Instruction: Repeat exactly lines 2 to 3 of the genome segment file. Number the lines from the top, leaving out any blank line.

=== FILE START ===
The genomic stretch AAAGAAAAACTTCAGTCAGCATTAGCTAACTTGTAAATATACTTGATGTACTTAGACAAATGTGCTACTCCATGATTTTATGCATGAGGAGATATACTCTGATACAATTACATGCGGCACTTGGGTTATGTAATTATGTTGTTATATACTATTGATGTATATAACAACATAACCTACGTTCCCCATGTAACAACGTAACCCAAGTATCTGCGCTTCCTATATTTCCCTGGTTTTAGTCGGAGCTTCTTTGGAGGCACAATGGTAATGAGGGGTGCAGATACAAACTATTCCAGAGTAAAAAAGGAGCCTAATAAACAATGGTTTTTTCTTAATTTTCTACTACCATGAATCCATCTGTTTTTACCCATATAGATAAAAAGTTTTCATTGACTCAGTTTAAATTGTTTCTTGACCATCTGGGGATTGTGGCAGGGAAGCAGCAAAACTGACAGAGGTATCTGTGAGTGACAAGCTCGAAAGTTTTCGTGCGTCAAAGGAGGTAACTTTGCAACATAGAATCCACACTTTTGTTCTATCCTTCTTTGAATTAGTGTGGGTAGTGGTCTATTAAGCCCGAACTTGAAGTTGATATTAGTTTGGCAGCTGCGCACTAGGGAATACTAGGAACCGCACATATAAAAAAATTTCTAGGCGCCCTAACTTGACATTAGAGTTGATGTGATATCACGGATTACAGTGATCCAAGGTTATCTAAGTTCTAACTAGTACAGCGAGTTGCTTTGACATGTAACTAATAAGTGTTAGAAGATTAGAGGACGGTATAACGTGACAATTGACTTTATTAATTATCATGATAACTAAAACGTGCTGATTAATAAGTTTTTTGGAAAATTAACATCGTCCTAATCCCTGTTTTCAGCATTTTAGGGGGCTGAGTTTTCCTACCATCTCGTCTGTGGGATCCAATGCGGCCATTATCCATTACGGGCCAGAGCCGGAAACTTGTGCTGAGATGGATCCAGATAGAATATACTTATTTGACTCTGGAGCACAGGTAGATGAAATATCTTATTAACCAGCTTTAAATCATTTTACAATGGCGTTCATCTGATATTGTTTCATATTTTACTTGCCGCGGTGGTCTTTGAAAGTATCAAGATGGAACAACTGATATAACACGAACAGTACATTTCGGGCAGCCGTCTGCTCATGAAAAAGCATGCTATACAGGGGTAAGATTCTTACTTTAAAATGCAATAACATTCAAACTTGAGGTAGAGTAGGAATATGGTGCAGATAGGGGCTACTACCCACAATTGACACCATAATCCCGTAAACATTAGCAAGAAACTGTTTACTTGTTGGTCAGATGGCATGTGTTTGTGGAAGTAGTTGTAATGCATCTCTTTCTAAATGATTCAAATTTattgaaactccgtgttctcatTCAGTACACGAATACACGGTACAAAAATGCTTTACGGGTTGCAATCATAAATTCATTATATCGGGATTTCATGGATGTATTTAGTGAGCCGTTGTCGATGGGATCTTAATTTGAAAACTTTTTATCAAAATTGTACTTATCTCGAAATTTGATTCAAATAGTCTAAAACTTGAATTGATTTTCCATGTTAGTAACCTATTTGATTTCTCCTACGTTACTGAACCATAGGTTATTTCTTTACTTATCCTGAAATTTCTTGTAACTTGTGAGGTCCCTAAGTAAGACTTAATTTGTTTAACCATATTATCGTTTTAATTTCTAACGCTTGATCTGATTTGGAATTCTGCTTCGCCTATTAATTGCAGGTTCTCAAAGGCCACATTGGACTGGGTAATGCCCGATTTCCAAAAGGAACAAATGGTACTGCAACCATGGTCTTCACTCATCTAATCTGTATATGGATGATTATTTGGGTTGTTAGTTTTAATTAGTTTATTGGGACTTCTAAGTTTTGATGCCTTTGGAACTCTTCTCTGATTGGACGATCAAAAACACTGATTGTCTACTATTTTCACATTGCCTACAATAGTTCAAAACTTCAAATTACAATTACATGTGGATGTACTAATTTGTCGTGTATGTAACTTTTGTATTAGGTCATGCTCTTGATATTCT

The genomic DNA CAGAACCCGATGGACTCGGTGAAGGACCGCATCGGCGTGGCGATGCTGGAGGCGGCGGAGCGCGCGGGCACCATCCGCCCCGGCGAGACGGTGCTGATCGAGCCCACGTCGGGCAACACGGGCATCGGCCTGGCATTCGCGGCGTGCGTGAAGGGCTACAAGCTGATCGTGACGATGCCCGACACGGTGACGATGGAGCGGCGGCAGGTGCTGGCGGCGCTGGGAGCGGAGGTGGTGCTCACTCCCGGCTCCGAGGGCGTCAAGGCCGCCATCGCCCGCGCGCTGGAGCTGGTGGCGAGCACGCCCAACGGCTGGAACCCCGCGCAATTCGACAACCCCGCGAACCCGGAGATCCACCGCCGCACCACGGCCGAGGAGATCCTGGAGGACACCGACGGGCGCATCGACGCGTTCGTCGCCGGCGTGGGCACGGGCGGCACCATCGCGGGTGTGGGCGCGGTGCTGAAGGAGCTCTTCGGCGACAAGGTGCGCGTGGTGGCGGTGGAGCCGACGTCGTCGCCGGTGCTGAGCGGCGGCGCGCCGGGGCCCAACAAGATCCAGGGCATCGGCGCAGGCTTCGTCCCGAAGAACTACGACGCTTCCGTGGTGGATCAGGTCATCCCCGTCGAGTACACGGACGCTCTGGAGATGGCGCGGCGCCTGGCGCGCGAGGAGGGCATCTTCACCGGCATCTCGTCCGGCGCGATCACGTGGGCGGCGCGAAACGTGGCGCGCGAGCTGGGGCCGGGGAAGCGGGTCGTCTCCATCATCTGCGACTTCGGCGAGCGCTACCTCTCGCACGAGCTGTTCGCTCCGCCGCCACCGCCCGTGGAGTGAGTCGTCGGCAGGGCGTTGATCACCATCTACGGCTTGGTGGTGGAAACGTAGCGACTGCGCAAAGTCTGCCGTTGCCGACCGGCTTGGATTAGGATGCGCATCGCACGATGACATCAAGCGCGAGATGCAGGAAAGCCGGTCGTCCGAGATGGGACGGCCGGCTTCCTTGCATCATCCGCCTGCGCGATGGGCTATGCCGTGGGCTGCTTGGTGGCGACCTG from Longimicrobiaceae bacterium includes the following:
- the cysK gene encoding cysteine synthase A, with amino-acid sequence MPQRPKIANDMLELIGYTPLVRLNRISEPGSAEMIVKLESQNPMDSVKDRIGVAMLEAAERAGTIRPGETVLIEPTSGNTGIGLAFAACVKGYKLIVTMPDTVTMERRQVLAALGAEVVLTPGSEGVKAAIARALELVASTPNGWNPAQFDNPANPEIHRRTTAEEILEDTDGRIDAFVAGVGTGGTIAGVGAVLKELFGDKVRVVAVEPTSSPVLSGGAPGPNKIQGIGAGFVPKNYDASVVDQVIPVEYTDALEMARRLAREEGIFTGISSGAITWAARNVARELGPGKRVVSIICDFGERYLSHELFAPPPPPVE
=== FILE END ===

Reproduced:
The genomic DNA CAGAACCCGATGGACTCGGTGAAGGACCGCATCGGCGTGGCGATGCTGGAGGCGGCGGAGCGCGCGGGCACCATCCGCCCCGGCGAGACGGTGCTGATCGAGCCCACGTCGGGCAACACGGGCATCGGCCTGGCATTCGCGGCGTGCGTGAAGGGCTACAAGCTGATCGTGACGATGCCCGACACGGTGACGATGGAGCGGCGGCAGGTGCTGGCGGCGCTGGGAGCGGAGGTGGTGCTCACTCCCGGCTCCGAGGGCGTCAAGGCCGCCATCGCCCGCGCGCTGGAGCTGGTGGCGAGCACGCCCAACGGCTGGAACCCCGCGCAATTCGACAACCCCGCGAACCCGGAGATCCACCGCCGCACCACGGCCGAGGAGATCCTGGAGGACACCGACGGGCGCATCGACGCGTTCGTCGCCGGCGTGGGCACGGGCGGCACCATCGCGGGTGTGGGCGCGGTGCTGAAGGAGCTCTTCGGCGACAAGGTGCGCGTGGTGGCGGTGGAGCCGACGTCGTCGCCGGTGCTGAGCGGCGGCGCGCCGGGGCCCAACAAGATCCAGGGCATCGGCGCAGGCTTCGTCCCGAAGAACTACGACGCTTCCGTGGTGGATCAGGTCATCCCCGTCGAGTACACGGACGCTCTGGAGATGGCGCGGCGCCTGGCGCGCGAGGAGGGCATCTTCACCGGCATCTCGTCCGGCGCGATCACGTGGGCGGCGCGAAACGTGGCGCGCGAGCTGGGGCCGGGGAAGCGGGTCGTCTCCATCATCTGCGACTTCGGCGAGCGCTACCTCTCGCACGAGCTGTTCGCTCCGCCGCCACCGCCCGTGGAGTGAGTCGTCGGCAGGGCGTTGATCACCATCTACGGCTTGGTGGTGGAAACGTAGCGACTGCGCAAAGTCTGCCGTTGCCGACCGGCTTGGATTAGGATGCGCATCGCACGATGACATCAAGCGCGAGATGCAGGAAAGCCGGTCGTCCGAGATGGGACGGCCGGCTTCCTTGCATCATCCGCCTGCGCGATGGGCTATGCCGTGGGCTGCTTGGTGGCGACCTG from Longimicrobiaceae bacterium includes the following:
- the cysK gene encoding cysteine synthase A, with amino-acid sequence MPQRPKIANDMLELIGYTPLVRLNRISEPGSAEMIVKLESQNPMDSVKDRIGVAMLEAAERAGTIRPGETVLIEPTSGNTGIGLAFAACVKGYKLIVTMPDTVTMERRQVLAALGAEVVLTPGSEGVKAAIARALELVASTPNGWNPAQFDNPANPEIHRRTTAEEILEDTDGRIDAFVAGVGTGGTIAGVGAVLKELFGDKVRVVAVEPTSSPVLSGGAPGPNKIQGIGAGFVPKNYDASVVDQVIPVEYTDALEMARRLAREEGIFTGISSGAITWAARNVARELGPGKRVVSIICDFGERYLSHELFAPPPPPVE